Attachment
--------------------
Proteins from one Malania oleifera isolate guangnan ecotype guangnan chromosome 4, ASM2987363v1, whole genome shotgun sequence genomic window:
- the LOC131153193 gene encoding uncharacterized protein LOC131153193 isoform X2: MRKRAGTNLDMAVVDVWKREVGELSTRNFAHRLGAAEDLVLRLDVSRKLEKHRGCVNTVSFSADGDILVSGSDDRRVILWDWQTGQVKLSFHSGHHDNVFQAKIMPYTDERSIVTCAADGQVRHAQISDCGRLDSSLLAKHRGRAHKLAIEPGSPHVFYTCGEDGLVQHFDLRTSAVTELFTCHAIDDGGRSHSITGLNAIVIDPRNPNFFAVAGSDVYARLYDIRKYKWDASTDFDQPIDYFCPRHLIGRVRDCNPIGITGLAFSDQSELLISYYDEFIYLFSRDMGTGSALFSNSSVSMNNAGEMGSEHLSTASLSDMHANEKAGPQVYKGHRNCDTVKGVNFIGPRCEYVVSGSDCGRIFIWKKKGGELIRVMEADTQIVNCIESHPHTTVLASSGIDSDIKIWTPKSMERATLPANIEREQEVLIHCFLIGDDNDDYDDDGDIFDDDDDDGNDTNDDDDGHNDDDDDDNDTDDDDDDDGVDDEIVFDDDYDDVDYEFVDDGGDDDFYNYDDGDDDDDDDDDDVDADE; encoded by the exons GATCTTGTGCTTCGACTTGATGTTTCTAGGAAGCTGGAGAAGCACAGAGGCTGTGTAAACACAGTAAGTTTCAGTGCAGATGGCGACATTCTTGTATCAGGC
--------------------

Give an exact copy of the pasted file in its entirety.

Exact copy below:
Proteins from one Malania oleifera isolate guangnan ecotype guangnan chromosome 4, ASM2987363v1, whole genome shotgun sequence genomic window:
- the LOC131153193 gene encoding uncharacterized protein LOC131153193 isoform X2: MRKRAGTNLDMAVVDVWKREVGELSTRNFAHRLGAAEDLVLRLDVSRKLEKHRGCVNTVSFSADGDILVSGSDDRRVILWDWQTGQVKLSFHSGHHDNVFQAKIMPYTDERSIVTCAADGQVRHAQISDCGRLDSSLLAKHRGRAHKLAIEPGSPHVFYTCGEDGLVQHFDLRTSAVTELFTCHAIDDGGRSHSITGLNAIVIDPRNPNFFAVAGSDVYARLYDIRKYKWDASTDFDQPIDYFCPRHLIGRVRDCNPIGITGLAFSDQSELLISYYDEFIYLFSRDMGTGSALFSNSSVSMNNAGEMGSEHLSTASLSDMHANEKAGPQVYKGHRNCDTVKGVNFIGPRCEYVVSGSDCGRIFIWKKKGGELIRVMEADTQIVNCIESHPHTTVLASSGIDSDIKIWTPKSMERATLPANIEREQEVLIHCFLIGDDNDDYDDDGDIFDDDDDDGNDTNDDDDGHNDDDDDDNDTDDDDDDDGVDDEIVFDDDYDDVDYEFVDDGGDDDFYNYDDGDDDDDDDDDDVDADE; encoded by the exons GATCTTGTGCTTCGACTTGATGTTTCTAGGAAGCTGGAGAAGCACAGAGGCTGTGTAAACACAGTAAGTTTCAGTGCAGATGGCGACATTCTTGTATCAGGC